Last Saturday is a good example of my day-to-day life. I awoke at 6 a.m. to no electricity. Couldn't find my flashlight. Couldn't find my lighter either. I should have taken the time to learn how to apply makeup in the dark. I could have pretended to be blind. Now, applying makeup in the dark would have to be added to my SKILLS I NEVER LEARNED list.
The world outside was completely void of light. It was true after all – the world really was coming to an end and my neighborhood was the first to go.
As I looked into the abyss that was my neighborhood, I knew I had to be the one to call Com Ed. It might take hours, but somebody had to do it. However, my electric home phone didn't work. So I grabbed my cell phone, which has numbers that don't match up to letters on my home phone – the letters for "1" on my cell phone, for instance, are "ER" – not to be confused with Emergency Room. Holding my lighted cell phone up to my home phone, I dialed 1-800-EDISON1. FINALLY after what seemed like hours, I was talking to a real person.
Sadly, she reminded me that I must have moved because I no longer had Com Ed as my provider. Oh, yeah.
Fortunately she knew who that provider was, because she used to live in my neighborhood. YEAH! My luck was changing. Here is my conversation as I remember it:
Yes, I'm calling to report an outage.
So...when do you think we'll have electricity?
Well, to be honest, we don't consider it an outage until at least three people call. You're the first to call.
But the entire neighborhood is without electricity, and I've been up for more than a half hour talking to Com Ed.
Why were you talking to Com Ed?
It doesn't matter. Can you turn it on?
As I said, it takes three calls and you're the first.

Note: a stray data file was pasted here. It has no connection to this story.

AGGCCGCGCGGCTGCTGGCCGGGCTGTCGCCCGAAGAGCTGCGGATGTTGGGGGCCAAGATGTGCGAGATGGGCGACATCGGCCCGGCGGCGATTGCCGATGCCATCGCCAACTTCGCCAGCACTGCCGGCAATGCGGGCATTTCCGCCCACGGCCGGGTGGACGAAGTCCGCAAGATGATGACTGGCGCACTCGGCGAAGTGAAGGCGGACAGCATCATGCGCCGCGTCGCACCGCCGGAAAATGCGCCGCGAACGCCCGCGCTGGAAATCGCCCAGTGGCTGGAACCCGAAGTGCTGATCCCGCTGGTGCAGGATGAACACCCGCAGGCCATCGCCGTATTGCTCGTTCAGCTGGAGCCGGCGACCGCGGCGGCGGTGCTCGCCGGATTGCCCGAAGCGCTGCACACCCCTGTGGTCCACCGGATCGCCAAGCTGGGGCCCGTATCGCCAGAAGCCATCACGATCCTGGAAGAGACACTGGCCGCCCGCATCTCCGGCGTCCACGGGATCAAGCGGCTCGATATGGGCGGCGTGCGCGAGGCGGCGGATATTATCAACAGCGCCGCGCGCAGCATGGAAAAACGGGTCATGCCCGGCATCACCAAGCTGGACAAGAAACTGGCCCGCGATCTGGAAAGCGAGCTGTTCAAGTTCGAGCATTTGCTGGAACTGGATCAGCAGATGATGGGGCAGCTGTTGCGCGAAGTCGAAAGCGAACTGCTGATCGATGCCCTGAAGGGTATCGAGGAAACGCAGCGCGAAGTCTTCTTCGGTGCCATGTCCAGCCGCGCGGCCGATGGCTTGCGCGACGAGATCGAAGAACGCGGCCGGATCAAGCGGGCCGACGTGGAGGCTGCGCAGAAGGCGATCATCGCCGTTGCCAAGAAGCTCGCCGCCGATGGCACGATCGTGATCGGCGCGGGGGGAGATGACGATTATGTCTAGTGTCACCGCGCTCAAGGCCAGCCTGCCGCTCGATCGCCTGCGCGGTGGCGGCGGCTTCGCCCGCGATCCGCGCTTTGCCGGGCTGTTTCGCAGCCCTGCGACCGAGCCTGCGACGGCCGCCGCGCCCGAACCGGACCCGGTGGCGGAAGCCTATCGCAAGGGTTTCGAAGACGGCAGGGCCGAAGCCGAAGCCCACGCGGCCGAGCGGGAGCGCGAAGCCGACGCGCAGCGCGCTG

But what if nobody else calls?
Sorry, that's our policy.
Can I hang up and call you back two more times?
Oh, you're in luck. Two more people just called.
Yeah, lucky me.
After I found the flashlight, the lighter, the oil lamp, my clothes, and my makeup, I went out to my ice-covered car. I body slammed it open, turned it on, and waited another half hour to thaw it out. And then I did something I had never done – I ice skated – in my car – out of my neighborhood. Apparently salting roads is a thing of the past. Costs too much. So where are the wheels with ice blades, I wonder?
The further north I drove, the more blizzardy the conditions became. But I got there, said Happy Birthday, Mom, ate a taco, drank a margarita, and left.
By the time I returned I needed more gas. So I pulled into a gas station, pushed the "pay inside" button and waited (and waited and waited) until a voice came over the loudspeaker that said, "you can't pay inside at that pump." OK, so I pulled out and drove to another pump, where the exact same voice said the exact same thing.
SO WHY DOES IT HAVE A PAY INSIDE OPTION IF NOBODY CAN USE IT ?
They just lost a customer (like they care). I'll never go there again (like they care).
By the time I got home I had electricity and it would be close to a week before I had no water. Did you know that pipes can freeze in less than a minute? UGH!